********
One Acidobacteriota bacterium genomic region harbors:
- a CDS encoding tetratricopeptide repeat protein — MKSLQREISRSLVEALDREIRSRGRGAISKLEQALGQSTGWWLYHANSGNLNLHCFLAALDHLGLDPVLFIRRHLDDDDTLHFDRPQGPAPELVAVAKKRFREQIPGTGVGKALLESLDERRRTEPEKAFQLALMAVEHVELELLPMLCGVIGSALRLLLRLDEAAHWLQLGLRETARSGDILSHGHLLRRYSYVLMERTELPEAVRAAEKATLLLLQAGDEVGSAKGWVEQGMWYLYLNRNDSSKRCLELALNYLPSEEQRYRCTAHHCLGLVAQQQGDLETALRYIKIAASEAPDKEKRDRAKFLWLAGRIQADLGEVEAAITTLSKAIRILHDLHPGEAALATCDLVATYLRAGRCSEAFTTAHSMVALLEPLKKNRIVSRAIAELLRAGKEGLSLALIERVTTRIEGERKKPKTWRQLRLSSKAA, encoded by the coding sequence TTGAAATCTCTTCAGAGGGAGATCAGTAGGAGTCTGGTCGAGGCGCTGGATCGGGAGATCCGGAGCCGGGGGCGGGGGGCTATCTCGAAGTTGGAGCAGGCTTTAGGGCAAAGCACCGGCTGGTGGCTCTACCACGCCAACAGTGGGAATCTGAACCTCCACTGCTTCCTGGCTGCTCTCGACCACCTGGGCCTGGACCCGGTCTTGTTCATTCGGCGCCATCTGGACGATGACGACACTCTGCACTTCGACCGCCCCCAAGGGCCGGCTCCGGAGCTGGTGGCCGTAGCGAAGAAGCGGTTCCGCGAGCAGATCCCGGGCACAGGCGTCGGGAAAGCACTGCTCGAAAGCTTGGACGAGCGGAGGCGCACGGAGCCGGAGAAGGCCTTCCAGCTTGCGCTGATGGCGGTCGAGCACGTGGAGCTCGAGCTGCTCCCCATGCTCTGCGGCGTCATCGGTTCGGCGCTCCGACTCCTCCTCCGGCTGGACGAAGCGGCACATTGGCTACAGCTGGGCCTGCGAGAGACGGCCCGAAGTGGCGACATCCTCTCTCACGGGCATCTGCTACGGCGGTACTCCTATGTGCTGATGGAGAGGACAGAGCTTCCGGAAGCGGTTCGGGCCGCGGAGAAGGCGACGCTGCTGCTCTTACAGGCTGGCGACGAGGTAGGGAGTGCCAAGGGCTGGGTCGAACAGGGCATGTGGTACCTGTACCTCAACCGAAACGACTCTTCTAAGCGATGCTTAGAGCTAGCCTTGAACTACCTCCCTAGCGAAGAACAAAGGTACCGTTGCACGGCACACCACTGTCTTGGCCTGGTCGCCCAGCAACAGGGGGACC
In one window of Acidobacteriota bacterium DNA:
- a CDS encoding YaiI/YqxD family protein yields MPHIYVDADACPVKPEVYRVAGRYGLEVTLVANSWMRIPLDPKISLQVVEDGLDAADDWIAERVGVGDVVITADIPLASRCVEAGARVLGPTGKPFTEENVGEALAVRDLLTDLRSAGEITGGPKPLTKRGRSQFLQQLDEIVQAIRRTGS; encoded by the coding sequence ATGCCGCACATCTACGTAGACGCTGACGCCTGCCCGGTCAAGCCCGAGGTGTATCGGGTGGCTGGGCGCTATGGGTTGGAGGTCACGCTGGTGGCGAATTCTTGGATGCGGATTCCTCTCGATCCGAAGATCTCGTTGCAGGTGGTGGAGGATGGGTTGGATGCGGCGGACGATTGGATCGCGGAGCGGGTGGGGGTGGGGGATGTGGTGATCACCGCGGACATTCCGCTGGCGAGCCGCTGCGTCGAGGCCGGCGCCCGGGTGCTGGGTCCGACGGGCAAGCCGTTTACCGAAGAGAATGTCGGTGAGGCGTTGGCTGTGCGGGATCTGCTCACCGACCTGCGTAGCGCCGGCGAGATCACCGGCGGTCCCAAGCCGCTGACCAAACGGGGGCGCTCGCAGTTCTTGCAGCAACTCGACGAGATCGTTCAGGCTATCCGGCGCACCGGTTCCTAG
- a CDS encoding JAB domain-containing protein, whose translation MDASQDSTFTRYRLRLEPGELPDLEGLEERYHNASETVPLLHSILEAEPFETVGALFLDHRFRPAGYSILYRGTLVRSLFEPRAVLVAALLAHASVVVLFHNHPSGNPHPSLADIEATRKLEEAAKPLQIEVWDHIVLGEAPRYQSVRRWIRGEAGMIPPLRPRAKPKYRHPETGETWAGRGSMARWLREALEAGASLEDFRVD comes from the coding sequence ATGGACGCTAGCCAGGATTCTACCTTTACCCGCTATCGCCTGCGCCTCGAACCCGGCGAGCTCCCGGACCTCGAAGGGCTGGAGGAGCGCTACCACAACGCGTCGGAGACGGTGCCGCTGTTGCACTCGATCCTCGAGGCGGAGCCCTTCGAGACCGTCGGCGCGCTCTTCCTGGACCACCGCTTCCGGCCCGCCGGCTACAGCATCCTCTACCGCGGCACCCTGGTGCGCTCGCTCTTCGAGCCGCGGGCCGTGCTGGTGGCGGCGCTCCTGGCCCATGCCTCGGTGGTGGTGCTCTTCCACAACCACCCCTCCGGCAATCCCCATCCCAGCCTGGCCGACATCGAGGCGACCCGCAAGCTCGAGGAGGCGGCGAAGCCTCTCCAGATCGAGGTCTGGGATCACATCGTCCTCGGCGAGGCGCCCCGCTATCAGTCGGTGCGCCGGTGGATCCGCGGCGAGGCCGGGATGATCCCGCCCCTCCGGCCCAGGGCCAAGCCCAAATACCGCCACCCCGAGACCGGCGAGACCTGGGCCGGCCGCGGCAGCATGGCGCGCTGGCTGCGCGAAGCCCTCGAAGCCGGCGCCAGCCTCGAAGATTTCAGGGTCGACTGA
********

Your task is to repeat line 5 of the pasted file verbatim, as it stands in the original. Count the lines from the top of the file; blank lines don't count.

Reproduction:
- a CDS encoding JAB domain-containing protein, whose translation MDASQDSTFTRYRLRLEPGELPDLEGLEERYHNASETVPLLHSILEAEPFETVGALFLDHRFRPAGYSILYRGTLVRSLFEPRAVLVAALLAHASVVVLFHNHPSGNPHPSLADIEATRKLEEAAKPLQIEVWDHIVLGEAPRYQSVRRWIRGEAGMIPPLRPRAKPKYRHPETGETWAGRGSMARWLREALEAGASLEDFRVD comes from the coding sequence ATGGACGCTAGCCAGGATTCTACCTTTACCCGCTATCGCCTGCGCCTCGAACCCGGCGAGCTCCCGGACCTCGAAGGGCTGGAGGAGCGCTACCACAACGCGTCGGAGACGGTGCCGCTGTTGCACTCGATCCTCGAGGCGGAGCCCTTCGAGACCGTCGGCGCGCTCTTCCTGGACCACCGCTTCCGGCCCGCCGGCTACAGCATCCTCTACCGCGGCACCCTGGTGCGCTCGCTCTTCGAGCCGCGGGCCGTGCTGGTGGCGGCGCTCCTGGCCCATGCCTCGGTGGTGGTGCTCTTCCACAACCACCCCTCCGGCAATCCCCATCCCAGCCTGGCCGACATCGAGGCGACCCGCAAGCTCGAGGAGGCGGCGAAGCCTCTCCAGATCGAGGTCTGGGATCACATCGTCCTCGGCGAGGCGCCCCGCTATCAGTCGGTGCGCCGGTGGATCCGCGGCGAGGCCGGGATGATCCCGCCCCTCCGGCCCAGGGCCAAGCCCAAATACCGCCACCCCGAGACCGGCGAGACCTGGGCCGGCCGCGGCAGCATGGCGCGCTGGCTGCGCGAAGCCCTCGAAGCCGGCGCCAGCCTCGAAGATTTCAGGGTCGACTGA